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Tuesday, 13 October 2020

Walking Cambridge

A book of eight walking tours around Cambridge

I have made Cambridge my home for the last twenty years and explored it with my wife, children relatives and a succession of visitors.

It's not a big city (that's actually one of the things I most like about it) so I thought there was little left to learn. This Walking Cambridge guide, however, still provides plenty of history to explore.

My go-to one-liners about Cambridge are:

- it does not have all that much to see, but what it does have is world-class

- Cambridge is basically a university and a hospital with a small, fenland market town wedged in between

A key historic distinction in Cambridge is between "town" vs "gown"; it's a sad truism that the history of urban Cambridge in no way compares with the history of academic Cambridge.

You could also add a newer, third category that has emerged only in recent years - of which I am one. London-commuters are those Cambridge residents who are neither "gown" nor "town" and in many ways have the least connection with the city.

For me, this was what I most enjoyed about Walking Cambridge; not so much the well-documented touristy stuff that I first discovered on moving here, but the more obscure local history that gives personality and depth to the streets I walk along to take my kids to school or got to the shops.

However, any visit to Cambridge necessarily starts with the academic side of the city centre; the winding cobbled streets, the river, the Backs and the first walk does exactly that, starting outside the great gate of St John's, covering much of the Backs and ending at Great St Mary's.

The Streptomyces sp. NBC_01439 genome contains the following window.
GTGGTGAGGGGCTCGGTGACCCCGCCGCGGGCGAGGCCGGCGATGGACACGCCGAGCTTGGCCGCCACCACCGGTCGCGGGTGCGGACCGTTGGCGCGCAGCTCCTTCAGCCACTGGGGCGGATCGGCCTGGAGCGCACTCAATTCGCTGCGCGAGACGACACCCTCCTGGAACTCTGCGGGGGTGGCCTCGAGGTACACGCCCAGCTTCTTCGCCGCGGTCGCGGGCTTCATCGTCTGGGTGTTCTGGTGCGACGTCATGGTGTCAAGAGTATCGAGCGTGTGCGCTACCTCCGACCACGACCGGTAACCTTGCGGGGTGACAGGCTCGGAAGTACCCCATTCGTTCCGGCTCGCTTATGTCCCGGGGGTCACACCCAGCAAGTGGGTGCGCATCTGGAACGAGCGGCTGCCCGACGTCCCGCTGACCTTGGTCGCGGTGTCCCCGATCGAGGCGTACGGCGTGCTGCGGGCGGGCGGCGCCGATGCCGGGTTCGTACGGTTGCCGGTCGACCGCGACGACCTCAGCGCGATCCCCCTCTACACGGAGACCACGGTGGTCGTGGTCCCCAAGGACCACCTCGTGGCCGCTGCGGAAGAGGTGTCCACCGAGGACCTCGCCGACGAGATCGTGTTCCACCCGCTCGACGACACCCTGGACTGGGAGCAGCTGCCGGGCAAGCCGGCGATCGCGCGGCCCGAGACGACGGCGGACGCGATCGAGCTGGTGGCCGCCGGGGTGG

But Cambridge also has a history as a city; so whilst the University is what non-Cantabridgians first think of when they hear the name "Cambridge", those of us that actually live there also exist in the physical space of Cambridge as well as in its intellectual and conceptual aura.

Appropriately, then, of the eight walks in the guidebook, only one focuses solely on the world-famous college part of town; the remainder dive deeper beyond the well-trodden tourists paths and, in the process, tell more of the history of Cambridge as a city.

So, the way you might use this book depends on your relationship with Cambridge:

- if you have not previously visited the city, then start with the University Walk for its history and the Castle Walk for its views

- if you already know the well-trodden tourist areas of Cambridge, start with one of the suburban walks: the Station to Station Walk and Mill Road To Romsey Walk both take in my part of south-central Cambridge and include almshouses, the Kett and Foster families and the David Parr House.

Author Andrew Kershman describes being inspired to walk the streets of Cambridge, spotting unusual things and finding out the stories behind them, by the view from the tower of Great St Mary's in the centre of Cambridge and, having finished the last walk, "ascending the those same 123 narrow steps and looking down to recognise Senate House, the path from Caius leading to St John's and to the south, the road to Trumpington, passing the treasure trove of the Fitzwilliam Museum."

The guide itself advises:

- Walk along pavements embedded with flowers, discover how John Hodson rose from a college servant to become a rich man, only to lose it all in a famous scandal, and find a monument erected by the deposed prince of Siam in memory of his faithful pooch.

These walks will not only take you through ancient college cloisters to reveal Cambridge’s most famous sights, but also lead you far from the well-trodden tourist path, bringing to life long-forgotten voices and telling some surprising tales.

Author: Andrew Kershman
Price: £11.99
ISBN: 978-1-902910-66-6
Format: 320 pp, w105mm x h148mm
Full colour, 9 Maps, over 400 photographs

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